anti-epileptics Flashcards Preview

Pharmacology - Exam 2 > anti-epileptics > Flashcards

Flashcards in anti-epileptics Deck (62)
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1

mechanisms of anti-epileptics (5)

inactivate Na channels

inactivate Ca channels

reduce synaptic vesicle fusion

modulate glutamate receptors

modulate gaba receptors

2

pathophysiology of epilepsy

too much excitation or too little inhibition

3

are there increased or decreased levels of glutamate during seizures

increased

4

what is the ionotropic receptor type for GABA?

GABAA

5

what is the metabotropic receptor type for GABA

GABAB

6

targets of anti-epileptic drugs

glutamate- decrease activity at receptors

increase activity of GABA at receptors

Increase release of GABA

Inhibit breakdown of GABA

7

first line for treating status epilepticus

benzodiazepines: diazepam (valium), lorazepam (ativan)

8

first line of drug for absence seizures

ethosuximide

valproic acid

9

mechanism of benzodiazepines

increase affinity of GABA for the GABAreceptor

10

where are benzodiazepines metabolized

liver

11

side effects of benzodiazepines

sedative

withdrawal symptoms due to tolerance

 

12

mechanism of vigabatrin

inhibit GABA-T to reduce GABA breakdown

13

indication for vigabatrin (sabril)

complex partial seizures that are refractory to several others AEDs

infantile spasms

14

drug interaction of vigabatrin

reduces plasma concentration of primidone

15

side effects of vigabatrin

concentric visual field deficit (can be irreversible)

drowsiness

dizzinesss

weight gain

16

what is carbamazepine indicated for

focal seizures and GTCSs

17

mechanism of carbamazepine

block tetanic firing

increases Na channel inactivation, reduces transmitter release

potentiates GABA response

18

what is carbamazepine used for other than seizures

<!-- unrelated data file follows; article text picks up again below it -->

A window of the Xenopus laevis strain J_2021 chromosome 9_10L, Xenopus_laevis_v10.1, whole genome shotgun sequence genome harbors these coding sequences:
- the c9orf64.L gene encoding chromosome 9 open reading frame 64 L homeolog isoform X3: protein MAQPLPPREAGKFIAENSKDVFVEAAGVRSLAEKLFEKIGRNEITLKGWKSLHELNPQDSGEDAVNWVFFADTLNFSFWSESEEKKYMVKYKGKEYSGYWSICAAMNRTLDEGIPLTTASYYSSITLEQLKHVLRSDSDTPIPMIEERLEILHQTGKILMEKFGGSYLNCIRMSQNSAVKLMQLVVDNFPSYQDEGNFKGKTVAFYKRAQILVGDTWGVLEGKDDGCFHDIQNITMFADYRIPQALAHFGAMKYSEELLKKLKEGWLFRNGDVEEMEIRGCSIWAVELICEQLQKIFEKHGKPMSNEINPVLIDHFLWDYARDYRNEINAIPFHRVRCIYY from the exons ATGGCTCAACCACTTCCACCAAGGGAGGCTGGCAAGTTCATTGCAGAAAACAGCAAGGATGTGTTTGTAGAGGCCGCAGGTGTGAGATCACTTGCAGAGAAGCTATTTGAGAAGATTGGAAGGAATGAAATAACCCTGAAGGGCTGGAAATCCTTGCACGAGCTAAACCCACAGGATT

bipolar disorder 

19

carbamazepine toxicities

ataxia, diplopia, nystagmus, dizziness

tolerance to side effects

aplastic anemia

rash- Stevens Johnson Syndrome, Toxic Epidermal Necrolysis

20

what drugs should never be used with carbamazepine

drugs that inhibit hepatic metabolism- increases toxicity

21

mechanism of phenytoin (dilantin)

blocks tetanic firing

increases Na channel inactivation

releases neurotransmitter release

22

indication for phenytoin

focal seizures and GTCSs

status epilepticus

23

notable phamacokinetic aspect of phenytoin

oral absorption peak time variable from patient to patient, difficult to get dosing within therapeutic range

functions at 1st order kinetic at low doses and zero order kinetics at high doses

24

side effects of phenytoin

cardiac arrhythmias

dizziness

nystagmus

headaches

rash

gingival hyperplasia and hirsutism

25

mechanism of primidone (mysoline)

similiar to phenytoin- increase Na channel inactivation

notable mention- phenobarbital is a metabolite (enhances GABAA receptor activity) but this is not thought to be part of the mechanism of action 

26

what disorder is treated with primidone

focal dyscognitive seizures (not used much now in favor of carbamazepine and phenytoin)

27

primidone pharmacokinetics

slow, complete absorption

half life 8-12 hours

induces hepatic enzymes

28

primidone toxicities

drowsiness

nystagmus and ataxia only at excessive doses

29

in what diagnoses would you prescribe topiramate

partial seizures and GTCSs

anti-migraine/migraine prophylaxis

30

mechanism of action of topiramate

increase Na channel inactivation

inhibits kainate/AMPA receptors

Enhances GABA